ATV trails, four wheeler laws and what you can and can not do in Maine
Because Maine is so vast, under populated, unspoiled it appeals to someone not looking to fall into an expensive, crowded coastal tourist trap location.
More remote areas of Maine are insulated and not isolated in my opinion. The reason for less traffic purely the time to spend of the typical tourist / vacationer. The travel time to discover those special areas of Maine that get return visits from surprised tourists lucky enough to stumble onto them and return for life is what separates the men from the boys. They made the effort. They see and hear and feel the real Maine, not the four color glossy folded up brochure one.
Time to spend at new destinations in Maine is the currency not every tourist possesses nowadays.
It seems most outside Maine lead over booked lives. This limiting factor helps protect the locations in the Maine deeper regions which don’t see every Tom, Dick and Harry visit round the clock. Where home grown trumps store bought.
So ATV four wheeling, snow sledding ITS trails are a big nature can opener used to gain access to the rural areas of Maine. MOOERS REALTY has pushed the snow sledding in Maine blog post button hard and I am a sled head. I have a snowmobile ITS sled trail crossing my 300 acre northern Maine farm because I love the sport. I own three snow sleds currently. And have have some classic ones over the years, from back when there were fifty flavors of snowmobiles like Sno Jet, Ski Horse. Back when they called them all ski doos.
But snow sleds do less harm to the environment if everyone goes easy. Does not spin, is not so aggressive on squeezing the throttle of the ice rocket. Four wheelers, all terrain vehicles don’t have the cushion of the snow blanket between them and the ground. Maine farmers are not so cranked on opening up their agricultural land for ATV hot shots. It only takes one to spoil the ATV barrel of fun right?
If a Northern Maine potato farmer has $3500 an acre invested and wants to recoup that figure and a profit on top, he does not want blight brought into his crop from the neighboring grower down the road.
That is on the same ATV four wheeler trail. The same Maine farmer does not want cowboy operators doing donuts out in the middle of that prize acreage either. Like snow sledding, any trail use on private property, it is a privilege, not a right.
So the current ATV four wheeler laws in Maine. The all terrain vehicle four wheeler registration is good for a year. The cost for a Maine resident to register their four wheel ATV is $33. For an out of state to register the same ATV the current cost is $68 a year. A week long pass is $53 a year. The ATV registration cycle starts July 1st.
For a definition of what is an all terrain vehicle, we asked the state of Maine to spell it out.
” “All-terrain vehicle” or “ATV” means a motor- driven, off-road, recreational vehicle capable of cross-country travel on land, snow, ice, marsh, swampland or other natural terrain. “All-terrain vehicle” or “ATV” includes, but is not limited to, a multitrack, multiwheel or low-pressure tire vehicle; a motorcycle or related 2-wheel, 3-wheel or belt-driven vehicle; an amphibious machine; or other means of transportation deriving motive power from a source other than muscle or wind. For purposes of this subpart, “all-terrain vehicle” or “ATV” does not include an automobile as defined in Title 29-A, section 101, subsection 7; an electric personal assistive mobility device as defined in Title 29-A, section 101, subsection 22-A; a truck as defined in Title 29-A, section 101, subsection 88; a snowmobile; an airmobile; a construction or logging vehicle used in performance of its common functions; a farm vehicle used for farming purposes; or a vehicle used exclusively for emergency, military, law enforcement or fire control purposes.”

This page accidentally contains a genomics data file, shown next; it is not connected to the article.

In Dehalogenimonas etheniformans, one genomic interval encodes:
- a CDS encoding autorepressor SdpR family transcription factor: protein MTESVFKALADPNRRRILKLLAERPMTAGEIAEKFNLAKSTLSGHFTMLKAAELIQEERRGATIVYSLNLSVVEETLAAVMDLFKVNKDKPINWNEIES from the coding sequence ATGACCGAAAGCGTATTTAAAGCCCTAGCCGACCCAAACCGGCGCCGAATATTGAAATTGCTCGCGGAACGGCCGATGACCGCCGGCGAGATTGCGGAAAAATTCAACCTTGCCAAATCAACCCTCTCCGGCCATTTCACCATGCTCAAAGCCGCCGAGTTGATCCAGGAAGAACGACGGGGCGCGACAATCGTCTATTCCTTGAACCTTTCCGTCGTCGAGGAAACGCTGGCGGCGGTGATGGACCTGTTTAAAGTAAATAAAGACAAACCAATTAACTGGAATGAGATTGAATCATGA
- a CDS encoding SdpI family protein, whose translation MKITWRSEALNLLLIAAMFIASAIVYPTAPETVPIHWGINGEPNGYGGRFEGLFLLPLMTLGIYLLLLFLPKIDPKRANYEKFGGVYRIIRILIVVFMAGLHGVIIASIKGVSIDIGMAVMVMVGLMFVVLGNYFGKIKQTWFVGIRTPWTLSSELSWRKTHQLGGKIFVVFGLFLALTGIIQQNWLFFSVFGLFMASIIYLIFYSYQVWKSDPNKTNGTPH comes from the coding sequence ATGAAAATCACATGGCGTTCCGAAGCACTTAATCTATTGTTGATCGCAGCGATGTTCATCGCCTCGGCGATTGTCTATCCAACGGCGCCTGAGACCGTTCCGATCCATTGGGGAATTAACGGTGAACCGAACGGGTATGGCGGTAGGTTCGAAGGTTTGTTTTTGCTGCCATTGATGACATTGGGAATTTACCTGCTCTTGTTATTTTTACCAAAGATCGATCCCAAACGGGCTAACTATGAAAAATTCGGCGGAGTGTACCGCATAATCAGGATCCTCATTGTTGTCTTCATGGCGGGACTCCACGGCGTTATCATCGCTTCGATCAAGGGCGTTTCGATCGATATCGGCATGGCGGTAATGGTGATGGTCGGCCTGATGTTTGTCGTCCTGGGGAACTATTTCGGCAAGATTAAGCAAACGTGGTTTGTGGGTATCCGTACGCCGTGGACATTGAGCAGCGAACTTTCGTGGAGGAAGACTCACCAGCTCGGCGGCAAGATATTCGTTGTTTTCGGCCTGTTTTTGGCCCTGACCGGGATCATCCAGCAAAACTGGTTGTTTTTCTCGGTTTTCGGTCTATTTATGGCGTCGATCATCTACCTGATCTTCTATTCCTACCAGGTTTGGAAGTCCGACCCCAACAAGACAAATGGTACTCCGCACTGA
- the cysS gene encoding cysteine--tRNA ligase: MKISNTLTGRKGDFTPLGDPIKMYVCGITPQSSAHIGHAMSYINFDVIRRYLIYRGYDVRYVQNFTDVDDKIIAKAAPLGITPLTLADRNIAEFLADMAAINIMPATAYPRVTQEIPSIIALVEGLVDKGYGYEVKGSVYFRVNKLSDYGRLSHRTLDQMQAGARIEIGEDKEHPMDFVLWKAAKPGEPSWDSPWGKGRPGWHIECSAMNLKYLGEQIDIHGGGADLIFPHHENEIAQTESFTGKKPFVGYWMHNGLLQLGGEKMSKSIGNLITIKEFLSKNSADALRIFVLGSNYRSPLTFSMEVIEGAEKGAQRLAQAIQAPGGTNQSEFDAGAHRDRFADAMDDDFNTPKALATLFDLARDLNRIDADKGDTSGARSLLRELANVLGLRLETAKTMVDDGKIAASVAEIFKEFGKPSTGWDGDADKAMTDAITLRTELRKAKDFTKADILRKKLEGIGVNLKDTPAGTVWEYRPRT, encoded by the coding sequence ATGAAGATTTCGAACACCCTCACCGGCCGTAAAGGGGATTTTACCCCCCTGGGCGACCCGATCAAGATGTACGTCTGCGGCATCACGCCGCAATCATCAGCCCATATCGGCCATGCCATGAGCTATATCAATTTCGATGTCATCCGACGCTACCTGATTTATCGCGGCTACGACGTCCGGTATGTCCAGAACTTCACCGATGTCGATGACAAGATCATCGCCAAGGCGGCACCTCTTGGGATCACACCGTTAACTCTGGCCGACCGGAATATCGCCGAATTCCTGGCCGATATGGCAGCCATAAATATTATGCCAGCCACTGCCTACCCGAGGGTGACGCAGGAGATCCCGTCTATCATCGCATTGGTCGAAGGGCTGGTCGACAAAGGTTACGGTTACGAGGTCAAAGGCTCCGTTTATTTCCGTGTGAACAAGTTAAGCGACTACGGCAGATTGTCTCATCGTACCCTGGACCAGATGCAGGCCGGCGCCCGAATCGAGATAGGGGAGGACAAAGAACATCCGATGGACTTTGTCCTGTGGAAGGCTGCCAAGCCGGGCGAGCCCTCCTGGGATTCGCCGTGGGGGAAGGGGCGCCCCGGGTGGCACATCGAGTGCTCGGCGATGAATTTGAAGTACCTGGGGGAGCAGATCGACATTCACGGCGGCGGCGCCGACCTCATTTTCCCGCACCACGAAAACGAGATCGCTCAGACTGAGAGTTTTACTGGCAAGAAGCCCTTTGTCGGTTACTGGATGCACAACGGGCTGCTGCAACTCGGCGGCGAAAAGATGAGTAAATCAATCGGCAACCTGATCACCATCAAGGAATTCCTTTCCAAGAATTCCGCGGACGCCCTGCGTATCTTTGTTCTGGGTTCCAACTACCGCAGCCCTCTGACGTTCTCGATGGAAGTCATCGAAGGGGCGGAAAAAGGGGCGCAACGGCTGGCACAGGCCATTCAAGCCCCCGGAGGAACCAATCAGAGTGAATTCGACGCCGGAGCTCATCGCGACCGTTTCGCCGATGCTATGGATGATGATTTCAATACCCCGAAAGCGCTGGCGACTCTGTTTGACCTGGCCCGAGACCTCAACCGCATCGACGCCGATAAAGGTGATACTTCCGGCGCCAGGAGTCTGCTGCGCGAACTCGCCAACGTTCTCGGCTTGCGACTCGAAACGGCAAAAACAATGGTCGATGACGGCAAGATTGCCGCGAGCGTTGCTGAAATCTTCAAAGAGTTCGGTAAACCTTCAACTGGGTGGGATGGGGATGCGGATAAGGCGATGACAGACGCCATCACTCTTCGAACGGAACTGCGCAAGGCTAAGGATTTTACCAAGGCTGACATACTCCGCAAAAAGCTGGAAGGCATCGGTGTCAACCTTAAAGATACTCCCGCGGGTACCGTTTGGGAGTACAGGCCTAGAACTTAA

A. Land on which that person is domiciled;
B. Land owned or leased by that person’s parent or guardian; or
C. A safety training site approved by the department.
A person under 16 years of age must attend the training program with that person’s parent or guardian. The training program must include instruction on the safe operation of ATV’s the laws pertaining to ATVs, the effect of ATV’s on the environment and ways to minimize that effect, courtesy to landowners and other recreationists and landowners and other materials as determined by the department.
Respect where you ride, join an ATV club first, and pitch in beyond your membership dues.
To maintain, help create and improve ATV trails. More on ATV / snow sled trails in Maine. More on the list, Maine ATV clubs. Activities for the local ATV clubs around Maine. And if you live in an area of Maine not served by an ATV club, maybe you should take the bull by the horns and start one. More on starting an ATV club in Maine. Building the trails to ride and open up a new area of Maine. Money, funding for Maine ATV trails. The trails need to be marked consistently and for safety reasons. To help the ATV tourist new to these parts know better how to navigate around them! More on ATV trail building rules.
Other Maine ATV trail systems to tap into when you can sneak away to twist the grip, steer the handlebars. Lots of Maine ATV dealers of new and used equipment, all the accessories, all kinds of places to eat and stay in Vacationland too. So don’t worry about buying it all out of state.
Shop local, become a part of the ATV Maine trail riding and maintenance program and we look forward to meeting you in person! Stop in, we are right off the ATV and snow sled ITS trail system in Northern Maine, in Aroostook County!